Tropical Treasure

Tropical Treasure
The scenic setting of Fresh in the Garden ,

Is this the ultimate island holiday? We check into Soneva Fushi, the original ‘barefoot luxury’ resort

Amit Dixit
January 02 , 2021
06 Min Read

Long before I arrived in the Maldives, I had decided exactly what music I wanted playing in my villa, what bath salts I preferred, what snacks I wanted my pantry stocked with, what extra amenities I needed, what activities I was planning to participate in, etc, etc. All fed into a detailed document called My Soneva Preferences. 

Only so, once I was there, I wouldn’t have the distraction of choice. I could tell the stress was going to slip away. It would be like home. Only much nicer. 

The cheery interiors of a villa

At Malé airport, I learnt I had missed my seaplane transfer, thanks to the late arrival of my flight from Thiruvananthapuram. No matter, they were putting me on a domestic flight to Dharavandhoo, the closest airport to Soneva Fushi in the serene Baa Atoll. A Tesla X whisked me off to the Soneva Lounge where I waited for my next flight. When I alighted into the speedboat for the last leg of my transfer, I was asked to take my shoes off. They disappeared into the cream confines of a shoe bag which had Soneva’s famous tagline emblazoned across it: No News, No Shoes. Who needs shoes in paradise anyway? 

I had been booked into a Crusoe Suite, but that really doesn’t begin to describe the palace of pleasures I was checking into. I had my own pool, beach, several bedrooms, a kitchen, sprawling living room, an open-air bathing area that would put Cleopatra to shame, and numerous other nooks. The mod cons were top notch.

Something fresh from Fresh in the Garden

I also had my own gym. Elbow room has long been a marker of luxury. There was nothing garish about this self-assured luxury...no shiny bells and whistles. Just the weathered beauty of timeless materials like old-growth wood and rough-hewn stone. Unlimited lounging areas with oversized cushions encouraging a certain expansiveness of mind. A sense of sanctuary, memories to be made, something to be treasured.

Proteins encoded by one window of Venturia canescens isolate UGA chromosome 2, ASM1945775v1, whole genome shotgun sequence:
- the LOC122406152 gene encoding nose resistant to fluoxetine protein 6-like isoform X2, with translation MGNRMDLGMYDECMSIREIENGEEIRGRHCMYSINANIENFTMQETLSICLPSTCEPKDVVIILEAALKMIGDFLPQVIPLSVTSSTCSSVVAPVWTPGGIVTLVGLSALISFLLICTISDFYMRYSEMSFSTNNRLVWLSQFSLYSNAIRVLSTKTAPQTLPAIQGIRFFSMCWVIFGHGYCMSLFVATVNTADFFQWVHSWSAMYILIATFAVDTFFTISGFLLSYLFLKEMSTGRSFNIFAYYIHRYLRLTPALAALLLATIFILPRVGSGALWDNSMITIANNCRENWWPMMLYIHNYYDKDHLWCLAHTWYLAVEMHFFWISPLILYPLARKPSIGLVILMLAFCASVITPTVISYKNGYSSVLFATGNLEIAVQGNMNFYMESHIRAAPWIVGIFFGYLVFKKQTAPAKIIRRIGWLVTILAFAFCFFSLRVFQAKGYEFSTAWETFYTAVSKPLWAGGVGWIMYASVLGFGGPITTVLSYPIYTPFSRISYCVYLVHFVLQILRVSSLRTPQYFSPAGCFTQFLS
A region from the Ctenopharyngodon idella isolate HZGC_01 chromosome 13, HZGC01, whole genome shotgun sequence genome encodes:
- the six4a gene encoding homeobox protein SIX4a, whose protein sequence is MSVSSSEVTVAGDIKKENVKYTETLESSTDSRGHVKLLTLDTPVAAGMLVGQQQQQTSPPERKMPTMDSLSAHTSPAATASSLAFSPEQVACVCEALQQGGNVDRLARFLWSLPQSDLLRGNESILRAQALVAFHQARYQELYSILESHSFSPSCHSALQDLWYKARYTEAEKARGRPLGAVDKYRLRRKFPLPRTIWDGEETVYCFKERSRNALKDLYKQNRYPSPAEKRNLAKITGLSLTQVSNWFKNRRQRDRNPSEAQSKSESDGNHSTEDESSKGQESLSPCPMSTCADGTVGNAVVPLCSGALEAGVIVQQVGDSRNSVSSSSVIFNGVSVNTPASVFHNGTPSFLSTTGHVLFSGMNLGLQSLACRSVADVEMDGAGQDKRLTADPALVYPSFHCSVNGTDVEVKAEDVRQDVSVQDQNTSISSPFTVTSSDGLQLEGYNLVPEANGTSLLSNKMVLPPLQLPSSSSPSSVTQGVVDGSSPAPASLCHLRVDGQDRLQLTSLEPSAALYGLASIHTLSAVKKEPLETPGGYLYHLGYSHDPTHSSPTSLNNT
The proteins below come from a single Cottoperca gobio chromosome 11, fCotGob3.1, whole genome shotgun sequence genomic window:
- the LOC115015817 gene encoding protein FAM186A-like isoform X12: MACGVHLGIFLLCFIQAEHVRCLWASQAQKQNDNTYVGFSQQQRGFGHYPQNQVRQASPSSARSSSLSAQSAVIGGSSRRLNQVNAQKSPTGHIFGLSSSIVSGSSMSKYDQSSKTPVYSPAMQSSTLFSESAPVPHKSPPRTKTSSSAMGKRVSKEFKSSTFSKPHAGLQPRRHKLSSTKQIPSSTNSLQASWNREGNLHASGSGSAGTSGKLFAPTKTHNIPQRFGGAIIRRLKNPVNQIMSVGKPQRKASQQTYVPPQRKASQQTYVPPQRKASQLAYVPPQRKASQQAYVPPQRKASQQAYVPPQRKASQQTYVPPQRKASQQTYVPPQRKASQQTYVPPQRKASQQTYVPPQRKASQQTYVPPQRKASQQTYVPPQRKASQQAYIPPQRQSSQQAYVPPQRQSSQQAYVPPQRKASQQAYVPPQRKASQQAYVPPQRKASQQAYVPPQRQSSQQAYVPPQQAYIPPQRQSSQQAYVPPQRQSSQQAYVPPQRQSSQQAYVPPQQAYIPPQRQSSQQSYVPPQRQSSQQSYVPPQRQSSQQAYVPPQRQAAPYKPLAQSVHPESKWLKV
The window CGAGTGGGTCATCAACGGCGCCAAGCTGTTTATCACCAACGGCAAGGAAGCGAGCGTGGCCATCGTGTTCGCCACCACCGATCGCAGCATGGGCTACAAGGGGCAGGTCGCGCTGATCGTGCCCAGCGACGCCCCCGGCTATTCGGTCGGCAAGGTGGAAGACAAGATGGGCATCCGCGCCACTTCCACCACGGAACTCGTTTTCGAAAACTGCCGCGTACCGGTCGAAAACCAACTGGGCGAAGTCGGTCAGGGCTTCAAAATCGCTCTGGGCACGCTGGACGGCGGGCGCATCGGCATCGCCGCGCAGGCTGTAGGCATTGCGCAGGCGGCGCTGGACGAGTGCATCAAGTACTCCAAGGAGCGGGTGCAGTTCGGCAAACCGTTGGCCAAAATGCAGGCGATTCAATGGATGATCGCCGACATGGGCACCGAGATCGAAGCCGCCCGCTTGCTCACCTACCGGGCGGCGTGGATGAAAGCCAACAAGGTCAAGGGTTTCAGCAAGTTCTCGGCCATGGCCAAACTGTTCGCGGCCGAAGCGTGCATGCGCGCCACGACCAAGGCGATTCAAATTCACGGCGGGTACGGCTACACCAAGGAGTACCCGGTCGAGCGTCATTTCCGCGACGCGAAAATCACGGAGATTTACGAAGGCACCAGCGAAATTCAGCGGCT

The bell rang. Thank god, it was...Mr Friday. At Soneva you’re assigned a dedicated Mr or Ms Friday who’s in touch even before your trip starts, and then handholds you through the entire stay. Mine was Mickey and he was escorting me to dinner When we stopped the electric buggy and walked—barefoot, of course—over the water to Out of the Blue, Soneva’s funky overwater dining venue, the place was buzzing like a dive in Manhattan (pre- pandemic reference!). This is where I met the charming and cerebral Chrissy Ryan, the resident Barefoot Bookseller. It’s a lovely concept, getting someone who actually knows a thing or two about books—few booksellers do—to run a bookstore on the island. The book collection had been curated with extreme care, as I realised when I visited the bookstore next morning. A pandemic later, Chrissy’s moved back to the UK, and her job caught social media by storm when it was up for grabs a few months ago. I hope the baton’s been passed on to someone as worthy as her. 

There’s a bookshop on this island

Over the next few days, I ventured— reluctantly—beyond the comforts of my villa. I had been assigned my own bicycle on which I could zip around the island—it’s called Kunfunadhoo, by the way—at my leisure. The flip side of not having a single plastic water bottle on the island, is having a certain amount of broken glass around. Soneva did the logical thing and opened a glass recycling centre. The Glass Studio makes the most exquisite works of art out of old shards and there are rather-riveting daily demonstrations.